Like a magic sword lost for a thousand years or your bad-seed vampire sister, anime is coming back.
Cartoon Network’s  action-oriented programming block Toonami is back on Tuesday, this time late at night during Adult Swim —and as an anime-only affair, at least for now. “We were mostly looking for older-skewing material,” said Jason DeMarco, vp of strategic marketing and promotions for Cartoon and AS. “We could probably do Family Guy in the middle of the night, and it would do better. But we love anime.”
There are other considerations too. Off-net episodes of Fox’s Family Guy, which have pushed the network into the prime-time top 10, come with a hefty price tag, and “with anime, the market is so depressed that the license can just be trade-out,” said DeMarco. “For April Fools (when the network aired Toonami as a practical joke), we just traded a commercial, and they let us air an episode once.” Toonami is restarting on a shoestring—and ironically, shows from the original lineup, like Dragon Ball Z, are so popular the network can’t afford them. Instead, it’s opting to debut new series Casshern Sins and Deadman Wonderland alongside niche favorite Bleach and classics like Cowboy Bebop.
It would be understating the case considerably to say that anime fans are enthusiastic. Google Dragon Ball Z in English, and you’ll get 114 million hits. Google Deadman Wonderland, which doesn’t even have an official English-language dub yet, and you’ll get more than 4 million. Men and women both watch anime, and their net worth is surprisingly high. Fully one-third of Hulu-watching anime fans (and the site does a booming business in the material) have a median household income of $75,000 or more.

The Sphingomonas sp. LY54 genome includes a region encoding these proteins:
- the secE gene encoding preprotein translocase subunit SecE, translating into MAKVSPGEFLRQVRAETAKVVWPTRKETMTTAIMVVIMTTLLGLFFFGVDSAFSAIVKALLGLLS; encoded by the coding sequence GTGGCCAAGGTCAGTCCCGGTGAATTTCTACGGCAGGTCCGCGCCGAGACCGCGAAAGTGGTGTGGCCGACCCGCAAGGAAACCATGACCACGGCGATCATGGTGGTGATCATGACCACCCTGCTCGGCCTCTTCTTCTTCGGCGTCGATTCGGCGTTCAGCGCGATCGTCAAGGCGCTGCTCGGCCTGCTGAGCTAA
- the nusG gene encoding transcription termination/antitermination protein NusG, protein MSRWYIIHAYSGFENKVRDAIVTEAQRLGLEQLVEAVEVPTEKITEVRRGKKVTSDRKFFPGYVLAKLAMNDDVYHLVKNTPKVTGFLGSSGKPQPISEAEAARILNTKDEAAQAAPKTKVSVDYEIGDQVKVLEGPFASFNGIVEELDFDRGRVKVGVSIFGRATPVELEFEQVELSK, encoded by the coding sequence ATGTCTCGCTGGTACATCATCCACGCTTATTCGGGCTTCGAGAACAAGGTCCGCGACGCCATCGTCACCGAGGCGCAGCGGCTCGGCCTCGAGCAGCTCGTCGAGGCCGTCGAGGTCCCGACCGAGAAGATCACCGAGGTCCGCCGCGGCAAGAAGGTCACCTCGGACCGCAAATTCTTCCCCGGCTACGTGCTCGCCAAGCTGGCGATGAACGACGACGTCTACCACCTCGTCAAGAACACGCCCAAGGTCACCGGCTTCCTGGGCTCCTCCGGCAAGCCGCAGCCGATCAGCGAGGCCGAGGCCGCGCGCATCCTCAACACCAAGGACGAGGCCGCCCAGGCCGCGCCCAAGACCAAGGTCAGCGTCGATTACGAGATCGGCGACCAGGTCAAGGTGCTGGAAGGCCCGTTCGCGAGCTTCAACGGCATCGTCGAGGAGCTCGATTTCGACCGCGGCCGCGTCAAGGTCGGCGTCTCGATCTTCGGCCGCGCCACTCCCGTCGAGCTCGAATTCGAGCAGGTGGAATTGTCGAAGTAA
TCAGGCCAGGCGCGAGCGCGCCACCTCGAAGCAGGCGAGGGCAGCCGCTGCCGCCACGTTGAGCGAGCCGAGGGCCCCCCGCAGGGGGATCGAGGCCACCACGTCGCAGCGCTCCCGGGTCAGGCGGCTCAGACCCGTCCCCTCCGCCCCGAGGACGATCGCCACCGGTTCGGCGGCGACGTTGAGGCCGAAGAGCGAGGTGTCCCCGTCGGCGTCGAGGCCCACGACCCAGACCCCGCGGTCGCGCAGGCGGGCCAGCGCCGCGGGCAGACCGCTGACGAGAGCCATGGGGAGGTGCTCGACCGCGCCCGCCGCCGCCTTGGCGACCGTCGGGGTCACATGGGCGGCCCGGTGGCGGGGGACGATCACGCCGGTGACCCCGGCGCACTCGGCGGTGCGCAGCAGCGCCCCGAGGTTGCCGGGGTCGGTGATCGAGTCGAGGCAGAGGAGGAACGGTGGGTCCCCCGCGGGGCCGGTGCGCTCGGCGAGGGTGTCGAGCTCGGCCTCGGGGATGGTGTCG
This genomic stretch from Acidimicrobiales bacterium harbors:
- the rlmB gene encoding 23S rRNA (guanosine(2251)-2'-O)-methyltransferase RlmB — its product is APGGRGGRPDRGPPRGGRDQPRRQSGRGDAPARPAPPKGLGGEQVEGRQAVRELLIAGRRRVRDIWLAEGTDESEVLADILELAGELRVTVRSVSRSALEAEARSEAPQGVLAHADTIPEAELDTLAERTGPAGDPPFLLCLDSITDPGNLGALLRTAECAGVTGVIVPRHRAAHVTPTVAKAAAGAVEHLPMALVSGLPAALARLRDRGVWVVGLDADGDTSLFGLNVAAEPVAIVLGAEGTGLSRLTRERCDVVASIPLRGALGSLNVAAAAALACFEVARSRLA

But that passion isn’t easy to monetize. The anime market took a major nosedive in 2005 when services like Netflix started pounding away at DVD sales. “The value of packaged media has just collapsed,” said Anime News Network editor in chief Christopher Macdonald. “It hit anime even harder than other markets because it’s geared toward younger and tech-savvy people, and there’s a long delay between when it comes out in Asia and when it comes out in North America. All that lends itself to piracy.”
However, that problem isn’t insoluble, according to Hulu. “Most people—not all people, but most—don’t want to pirate,” said Hulu’s head of content, Andy Forssell. “Most people will make the choice to go to the clean, well-lit place.”
Fans have quietly made imported cartoons a valuable proposition for Hulu, which airs 298 different anime series. One of the top five most-watched shows—the other four are high-rated broadcast comedies—is Naruto Shippuden, the tale of a ninja-in-training destined to become the greatest ninja ever.
Sharpen your swords.